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SURCA presents undergraduate research awards

Several students from across the College of Arts and Sciences were among WSU scholars who presented posters at the Showcase for Undergraduate Research and Creative Activities (SURCA) 2022 on March 28.

SURCA is the unique WSU-wide venue for students from all majors, years in college, and all WSU campuses to share their mentored research, scholarship, and creative activities, and have judges evaluate their work shown on a poster. At this year’s event, around 140 students from four campuses were among those accepted to present 112 posters to 90 judges. Faculty, postdoctoral students, and community experts used a common rubric to evaluate and score presentations across nine SURCA categories.

At the awards ceremony, 43 students from WSU Pullman and Vancouver and the Global Campus were announced as recipients of 33 awards. In total, nearly $8,000 will be given to support their efforts.

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Criminal justice professor honored for contributions to study of corrections

Mary Stohr

A nationally recognized scholar of prison reform, WSU professor Mary Stohr has been selected to receive the Academy of Criminal Justice Sciences’ prestigious John Howard Award for her significant and sustained contributions to the practice of corrections.

“John Howard literally gave his life in the pursuit of improving European jails and promoting humane treatment of prisoners—he died of typhus, also known as ‘jail fever.’ I am very humbled to be recognized among the ranks of those working diligently to improve correctional facilities for inmates and staff,” said Stohr.

Stohr served five years as ACJS executive director, co-founded the Corrections Section and the Minorities and Women Section, and previously received both the Founders Award and the Fellows Award.

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The trouble with staying awake: BCOPS study addresses shift work hazards

Chronic fatigue and other ills brought about by irregular work schedules have always been a concern for law enforcement officers. Only relatively recently has there been any scientific analysis of the problem.

The webinar featured several presenters who each broke down data gathered during a longitudinal study of police officers in Buffalo, NY. The Buffalo Cardio-Metabolic Occupational Police Stress (BCOPS) study followed hundreds of public safety officers between 2004 and 2020, tracking their work schedules and health over the course of the project.

Bryan Vila.

The seminal work in this area was an unrelated research effort published over 20 years ago. Tired Cops by Bryan Vila (now a Ph.D. and retired professor of criminal justice at Washington State University) detailed some of the health hazards suffered by cops who worked irregular schedules. Some of the situations he studied were brought about by the cops themselves, who insisted on working second jobs or engaged in other pursuits when they should have been sleeping.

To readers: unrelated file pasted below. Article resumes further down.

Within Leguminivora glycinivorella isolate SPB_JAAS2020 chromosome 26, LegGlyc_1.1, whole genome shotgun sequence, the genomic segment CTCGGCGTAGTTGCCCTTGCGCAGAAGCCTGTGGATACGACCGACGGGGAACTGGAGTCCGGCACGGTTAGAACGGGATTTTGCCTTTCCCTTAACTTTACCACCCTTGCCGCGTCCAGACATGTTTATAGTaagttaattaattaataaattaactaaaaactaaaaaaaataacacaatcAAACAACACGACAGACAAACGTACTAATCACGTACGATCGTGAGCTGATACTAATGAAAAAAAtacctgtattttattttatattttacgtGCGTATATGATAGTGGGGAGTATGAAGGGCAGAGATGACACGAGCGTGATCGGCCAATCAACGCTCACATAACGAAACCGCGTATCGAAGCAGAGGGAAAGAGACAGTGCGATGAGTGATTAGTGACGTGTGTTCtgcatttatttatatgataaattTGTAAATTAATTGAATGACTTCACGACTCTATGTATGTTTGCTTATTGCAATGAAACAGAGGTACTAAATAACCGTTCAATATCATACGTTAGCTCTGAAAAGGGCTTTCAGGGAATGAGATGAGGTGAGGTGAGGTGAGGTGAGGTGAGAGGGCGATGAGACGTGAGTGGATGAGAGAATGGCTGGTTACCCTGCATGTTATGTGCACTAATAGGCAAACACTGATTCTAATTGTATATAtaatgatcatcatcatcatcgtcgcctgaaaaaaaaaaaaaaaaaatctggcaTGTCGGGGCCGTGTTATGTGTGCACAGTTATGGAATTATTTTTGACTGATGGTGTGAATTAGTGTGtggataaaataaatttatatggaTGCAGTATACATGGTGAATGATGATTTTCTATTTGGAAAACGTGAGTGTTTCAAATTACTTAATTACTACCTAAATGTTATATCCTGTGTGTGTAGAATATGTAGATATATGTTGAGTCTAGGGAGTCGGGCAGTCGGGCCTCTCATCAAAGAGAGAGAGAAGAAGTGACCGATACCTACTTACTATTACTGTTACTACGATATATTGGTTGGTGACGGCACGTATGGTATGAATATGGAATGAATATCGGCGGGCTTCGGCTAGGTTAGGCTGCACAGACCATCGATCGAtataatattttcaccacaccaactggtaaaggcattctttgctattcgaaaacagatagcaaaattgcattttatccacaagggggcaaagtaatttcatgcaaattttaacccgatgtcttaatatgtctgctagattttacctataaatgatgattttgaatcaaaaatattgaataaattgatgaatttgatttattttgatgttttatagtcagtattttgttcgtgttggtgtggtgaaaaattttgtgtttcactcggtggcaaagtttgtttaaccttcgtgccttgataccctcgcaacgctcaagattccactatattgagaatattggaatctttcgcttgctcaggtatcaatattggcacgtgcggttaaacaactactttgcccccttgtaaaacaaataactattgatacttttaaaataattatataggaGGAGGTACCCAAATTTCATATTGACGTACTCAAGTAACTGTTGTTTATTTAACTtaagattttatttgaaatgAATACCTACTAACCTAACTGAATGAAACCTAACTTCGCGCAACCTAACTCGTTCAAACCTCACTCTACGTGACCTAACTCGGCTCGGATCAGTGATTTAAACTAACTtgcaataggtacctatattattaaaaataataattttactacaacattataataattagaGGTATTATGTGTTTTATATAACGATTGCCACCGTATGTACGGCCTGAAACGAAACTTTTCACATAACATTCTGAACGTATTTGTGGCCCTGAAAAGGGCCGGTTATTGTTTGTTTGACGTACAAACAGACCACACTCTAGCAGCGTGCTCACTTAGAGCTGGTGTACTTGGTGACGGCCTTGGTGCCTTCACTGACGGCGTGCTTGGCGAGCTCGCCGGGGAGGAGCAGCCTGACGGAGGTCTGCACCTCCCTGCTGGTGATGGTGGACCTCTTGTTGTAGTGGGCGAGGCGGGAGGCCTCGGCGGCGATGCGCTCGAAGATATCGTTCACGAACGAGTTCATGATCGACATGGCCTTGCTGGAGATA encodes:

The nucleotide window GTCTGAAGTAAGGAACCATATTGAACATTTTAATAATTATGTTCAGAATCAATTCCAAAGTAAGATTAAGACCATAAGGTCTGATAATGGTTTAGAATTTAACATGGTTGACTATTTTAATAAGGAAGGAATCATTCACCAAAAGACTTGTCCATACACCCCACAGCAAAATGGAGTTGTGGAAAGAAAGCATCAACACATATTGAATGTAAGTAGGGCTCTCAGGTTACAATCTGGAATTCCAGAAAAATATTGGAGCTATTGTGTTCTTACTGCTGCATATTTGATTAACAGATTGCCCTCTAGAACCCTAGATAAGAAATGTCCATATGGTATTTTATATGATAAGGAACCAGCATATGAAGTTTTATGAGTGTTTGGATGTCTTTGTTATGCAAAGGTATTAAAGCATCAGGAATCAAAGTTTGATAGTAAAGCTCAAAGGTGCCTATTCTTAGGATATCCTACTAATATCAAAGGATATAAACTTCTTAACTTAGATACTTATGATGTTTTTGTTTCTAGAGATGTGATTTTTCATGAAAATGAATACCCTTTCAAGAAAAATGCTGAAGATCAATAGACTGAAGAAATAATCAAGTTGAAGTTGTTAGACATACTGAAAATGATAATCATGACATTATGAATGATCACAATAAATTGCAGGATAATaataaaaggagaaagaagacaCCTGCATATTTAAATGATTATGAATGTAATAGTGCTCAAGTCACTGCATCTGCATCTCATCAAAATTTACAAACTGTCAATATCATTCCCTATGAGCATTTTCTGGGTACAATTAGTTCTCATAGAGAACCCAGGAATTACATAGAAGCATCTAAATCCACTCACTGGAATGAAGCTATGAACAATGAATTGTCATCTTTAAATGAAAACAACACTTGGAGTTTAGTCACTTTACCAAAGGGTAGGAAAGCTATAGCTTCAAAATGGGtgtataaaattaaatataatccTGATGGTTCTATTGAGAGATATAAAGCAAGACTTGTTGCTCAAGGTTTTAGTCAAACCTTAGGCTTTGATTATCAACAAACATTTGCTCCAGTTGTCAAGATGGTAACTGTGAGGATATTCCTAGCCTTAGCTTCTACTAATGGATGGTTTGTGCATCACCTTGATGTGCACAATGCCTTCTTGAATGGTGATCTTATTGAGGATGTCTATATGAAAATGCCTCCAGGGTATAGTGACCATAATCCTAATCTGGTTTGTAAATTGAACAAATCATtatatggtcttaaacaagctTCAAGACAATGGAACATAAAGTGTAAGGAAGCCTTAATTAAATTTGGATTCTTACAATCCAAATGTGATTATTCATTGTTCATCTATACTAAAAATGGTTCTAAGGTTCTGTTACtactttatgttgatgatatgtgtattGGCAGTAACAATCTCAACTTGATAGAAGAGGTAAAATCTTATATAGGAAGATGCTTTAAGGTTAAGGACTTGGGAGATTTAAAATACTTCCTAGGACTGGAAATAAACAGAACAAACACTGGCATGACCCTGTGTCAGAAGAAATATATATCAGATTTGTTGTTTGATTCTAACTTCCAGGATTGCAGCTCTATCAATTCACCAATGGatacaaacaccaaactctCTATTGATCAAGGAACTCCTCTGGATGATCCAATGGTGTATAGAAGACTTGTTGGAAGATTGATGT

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Officials: New policing laws lack clarity

Law enforcement officials on the Palouse have made it clear police reform laws that took effect in Washington this week will not stop staff from responding to emergency calls.

The legislation will, however, affect their actions when they arrive at the scene.

What police are allowed and not allowed to do is not always clear.

David Makin.

Washington State University associate professor David Makin said he advised police to clarify that the new law does not lock police out from assisting those people, it just limits their ability to use force. Makin works in the Department of Criminal Justice and Criminology, serves on the Pullman Police Advisory Committee and has worked with Jenkins on police-related research projects for years.

“While both HB 1310 and HB 1054 have created unnecessary confusion regarding the rule of law, I would urge (the Pullman Police Department) to clarify the process and reassure the community that PPD is committed to assisting those most vulnerable in our community in their time of need,” Makin said “My understanding is that PPD has good working relationships and protocol for handling these situations and has handled these scenes with compassion.

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The Lewiston Tribune

WSU faculty receive $1.4 million grant for assessment addressing truancy in schools

Several Washington State University faculty are the recipients of a $1.4 million grant from the Institute of Education Sciences to refine and expand an assessment that helps address truancy in K-12 schools.

Nicholas Lovrich.
Paul Strand.

Paul Strand, WSU Tri-Cities professor of psychology, Brian French, Berry Family Distinguished professor and director of WSU’s Learning and Performance Research Center and Psychometric Laboratory, Nick Lovrich, WSU Regents professor emeritus, and Bruce Austin, research associate in educational psychology and the LPRC, have worked since 2014 to evaluate and refine WARNS. With the grant, the group is also adding the following members to their team to help refine the tool: Chad Gotch and Marcus Poppen, both WSU assistant professors in education, and Mary Roduta Roberts, an associate professor of occupational therapy at the University of Alberta.

Strand said the new grant will allow the team to update the instrument in a few ways. He said a variety of new issues have arisen that have impacted school attendance and performance in recent years. Examples, he said, include the prevalence of vaping and social media use.

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